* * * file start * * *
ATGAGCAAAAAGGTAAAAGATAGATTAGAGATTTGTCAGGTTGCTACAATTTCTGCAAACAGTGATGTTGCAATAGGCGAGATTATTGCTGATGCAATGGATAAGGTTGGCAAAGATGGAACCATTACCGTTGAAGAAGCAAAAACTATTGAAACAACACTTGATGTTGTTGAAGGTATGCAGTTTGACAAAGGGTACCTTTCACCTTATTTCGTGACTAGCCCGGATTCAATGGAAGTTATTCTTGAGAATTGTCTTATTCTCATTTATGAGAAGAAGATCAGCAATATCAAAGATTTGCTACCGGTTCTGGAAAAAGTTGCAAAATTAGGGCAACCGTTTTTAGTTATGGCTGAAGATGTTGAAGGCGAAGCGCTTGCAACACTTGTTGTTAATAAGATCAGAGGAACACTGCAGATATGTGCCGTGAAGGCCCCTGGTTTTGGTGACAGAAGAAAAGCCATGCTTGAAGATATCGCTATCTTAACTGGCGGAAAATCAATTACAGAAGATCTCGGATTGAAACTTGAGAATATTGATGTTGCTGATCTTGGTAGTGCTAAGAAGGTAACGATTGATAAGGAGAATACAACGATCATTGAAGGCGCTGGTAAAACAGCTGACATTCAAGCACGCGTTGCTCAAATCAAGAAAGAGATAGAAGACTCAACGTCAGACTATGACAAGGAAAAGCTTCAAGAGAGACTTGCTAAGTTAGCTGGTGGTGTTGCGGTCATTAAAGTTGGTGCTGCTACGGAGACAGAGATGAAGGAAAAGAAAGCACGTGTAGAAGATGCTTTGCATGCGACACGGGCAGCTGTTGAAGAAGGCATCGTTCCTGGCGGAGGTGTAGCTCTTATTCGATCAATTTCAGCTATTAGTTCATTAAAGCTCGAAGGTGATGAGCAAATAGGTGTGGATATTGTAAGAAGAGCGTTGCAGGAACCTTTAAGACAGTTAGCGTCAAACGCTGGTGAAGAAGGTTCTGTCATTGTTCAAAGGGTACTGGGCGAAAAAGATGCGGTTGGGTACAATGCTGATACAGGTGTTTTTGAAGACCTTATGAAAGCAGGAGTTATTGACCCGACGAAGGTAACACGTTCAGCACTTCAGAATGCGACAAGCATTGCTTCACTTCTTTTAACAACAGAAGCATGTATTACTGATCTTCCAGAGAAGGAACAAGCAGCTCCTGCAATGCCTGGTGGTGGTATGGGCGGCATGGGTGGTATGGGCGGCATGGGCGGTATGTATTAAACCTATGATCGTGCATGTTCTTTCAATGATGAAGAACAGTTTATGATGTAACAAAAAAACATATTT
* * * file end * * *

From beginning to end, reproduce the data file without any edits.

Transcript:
ATGAGCAAAAAGGTAAAAGATAGATTAGAGATTTGTCAGGTTGCTACAATTTCTGCAAACAGTGATGTTGCAATAGGCGAGATTATTGCTGATGCAATGGATAAGGTTGGCAAAGATGGAACCATTACCGTTGAAGAAGCAAAAACTATTGAAACAACACTTGATGTTGTTGAAGGTATGCAGTTTGACAAAGGGTACCTTTCACCTTATTTCGTGACTAGCCCGGATTCAATGGAAGTTATTCTTGAGAATTGTCTTATTCTCATTTATGAGAAGAAGATCAGCAATATCAAAGATTTGCTACCGGTTCTGGAAAAAGTTGCAAAATTAGGGCAACCGTTTTTAGTTATGGCTGAAGATGTTGAAGGCGAAGCGCTTGCAACACTTGTTGTTAATAAGATCAGAGGAACACTGCAGATATGTGCCGTGAAGGCCCCTGGTTTTGGTGACAGAAGAAAAGCCATGCTTGAAGATATCGCTATCTTAACTGGCGGAAAATCAATTACAGAAGATCTCGGATTGAAACTTGAGAATATTGATGTTGCTGATCTTGGTAGTGCTAAGAAGGTAACGATTGATAAGGAGAATACAACGATCATTGAAGGCGCTGGTAAAACAGCTGACATTCAAGCACGCGTTGCTCAAATCAAGAAAGAGATAGAAGACTCAACGTCAGACTATGACAAGGAAAAGCTTCAAGAGAGACTTGCTAAGTTAGCTGGTGGTGTTGCGGTCATTAAAGTTGGTGCTGCTACGGAGACAGAGATGAAGGAAAAGAAAGCACGTGTAGAAGATGCTTTGCATGCGACACGGGCAGCTGTTGAAGAAGGCATCGTTCCTGGCGGAGGTGTAGCTCTTATTCGATCAATTTCAGCTATTAGTTCATTAAAGCTCGAAGGTGATGAGCAAATAGGTGTGGATATTGTAAGAAGAGCGTTGCAGGAACCTTTAAGACAGTTAGCGTCAAACGCTGGTGAAGAAGGTTCTGTCATTGTTCAAAGGGTACTGGGCGAAAAAGATGCGGTTGGGTACAATGCTGATACAGGTGTTTTTGAAGACCTTATGAAAGCAGGAGTTATTGACCCGACGAAGGTAACACGTTCAGCACTTCAGAATGCGACAAGCATTGCTTCACTTCTTTTAACAACAGAAGCATGTATTACTGATCTTCCAGAGAAGGAACAAGCAGCTCCTGCAATGCCTGGTGGTGGTATGGGCGGCATGGGTGGTATGGGCGGCATGGGCGGTATGTATTAAACCTATGATCGTGCATGTTCTTTCAATGATGAAGAACAGTTTATGATGTAACAAAAAAACATATTT